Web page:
Converse, you make me sad

At this time of the year, my mind naturally goes to basketball.  March Madness, Sweet Sixteen, Elite Eight, Final Four.  This year is especially basketball crazy for me because the Western Washington University Vikings from Bellingham, Washington won the Division II National Championship.  Richard Woodworth, one of the stars of the Vikings, is the son of one of my colleagues at work, Don Woodworth.  Way to go Richard and way to go Vikings!

I have always been a pathetic basketball player, though in my younger years I could play a little defense and rebound.  There are amoeba on Saturn with a better jump shot than me.  Growing up in L.A. in the sixties, we had few choices in sports footwear.  You could get some Adidas shoes if you were lucky, but the shoes of choice for basketball were Converse’s Chuck Taylor All-Stars.

Converse has sold over 600 million pairs of Chuck Taylors, which were first introduced in the beginning of the last century.  Taylor was hired by Converse in 1921 and by 1923 his name had been added to the Converse All-Star patch and the shoe became Chuck Taylor All-Stars.  According to Wikipedia, Taylor “drove a white Cadillac across the country with a trunk full of shoes, living in motels, and with only a locker in the company’s Chicago warehouse as a permanent residence.”  Taylor was the consummate salesman.  He held thousands of basketball clinics around the country, promoting basketball and his shoes.  During the Second World War, Taylor became fitness consultant for the US military.  As a result of this association, Chuck Taylor sneakers became the “official” sneaker of the US Armed Forces.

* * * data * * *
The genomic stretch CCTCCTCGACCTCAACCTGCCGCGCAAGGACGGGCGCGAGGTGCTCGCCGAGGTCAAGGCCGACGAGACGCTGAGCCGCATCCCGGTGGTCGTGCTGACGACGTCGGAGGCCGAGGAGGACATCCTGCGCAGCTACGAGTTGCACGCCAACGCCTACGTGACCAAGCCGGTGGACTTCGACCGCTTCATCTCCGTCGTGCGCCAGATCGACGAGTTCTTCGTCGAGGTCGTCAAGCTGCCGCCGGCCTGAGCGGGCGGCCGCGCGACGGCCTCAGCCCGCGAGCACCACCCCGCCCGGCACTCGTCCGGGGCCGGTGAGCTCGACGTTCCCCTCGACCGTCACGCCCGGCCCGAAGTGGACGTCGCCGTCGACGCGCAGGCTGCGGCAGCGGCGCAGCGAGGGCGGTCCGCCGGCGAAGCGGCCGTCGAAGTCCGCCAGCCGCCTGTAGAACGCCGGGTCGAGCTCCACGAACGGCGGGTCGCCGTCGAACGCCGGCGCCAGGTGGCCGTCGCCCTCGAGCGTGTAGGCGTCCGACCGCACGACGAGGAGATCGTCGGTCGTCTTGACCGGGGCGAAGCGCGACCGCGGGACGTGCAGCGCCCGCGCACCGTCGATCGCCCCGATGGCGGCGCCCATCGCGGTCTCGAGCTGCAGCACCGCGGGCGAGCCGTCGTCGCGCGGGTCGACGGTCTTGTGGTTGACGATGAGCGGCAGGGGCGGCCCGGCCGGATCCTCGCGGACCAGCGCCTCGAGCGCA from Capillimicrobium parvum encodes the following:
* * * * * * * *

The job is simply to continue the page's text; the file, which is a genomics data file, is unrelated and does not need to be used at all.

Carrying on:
Converse Chuck Taylor All-Stars are the iconic American sneaker.  Yet, sadly, Converse chooses to manufacture these shoes overseas.  Earlier, Converse made these shoes in the U.S.  Well, I think we all should encourage Converse to bring Chuck Taylors home.  So for the second effort in my “Bring It Home” campaign, I encourage you to contact Converse and urge them to once again have members of our extended American family manufacture “America’s Sneaker.”  I urge you to write (Converse Inc., One High Street North Andover, MA 01845-2601), call (888- 792-3307) or email Converse and tell the cheerful Converse representative that you want to buy a pair of Chuck Taylors that is made in this country.  If you like this idea, tell your friends.  Call your friends, email your friends, even tweet your friends.  Put the idea up on your Facebook page.  Who knows, Converse might listen.  Now wouldn’t that be playing above the rim!

About Simply American LLC

I live in Seattle and love telling stories about Americans, the places where they work and the things that they make. I have just published a book, Simply American, encouraging Americans to purchase American made products; the book can be ordered at
This entry was posted in american made, Made in America, made in usa, shoes and tagged , , , , , , . Bookmark the permalink.

2 Responses to Converse, you make me sad

  1. luke lock says:

    I agree! Converse just aint the same these days! They lost there magic when manufacturing moved over seas! Bring back usa made converse!

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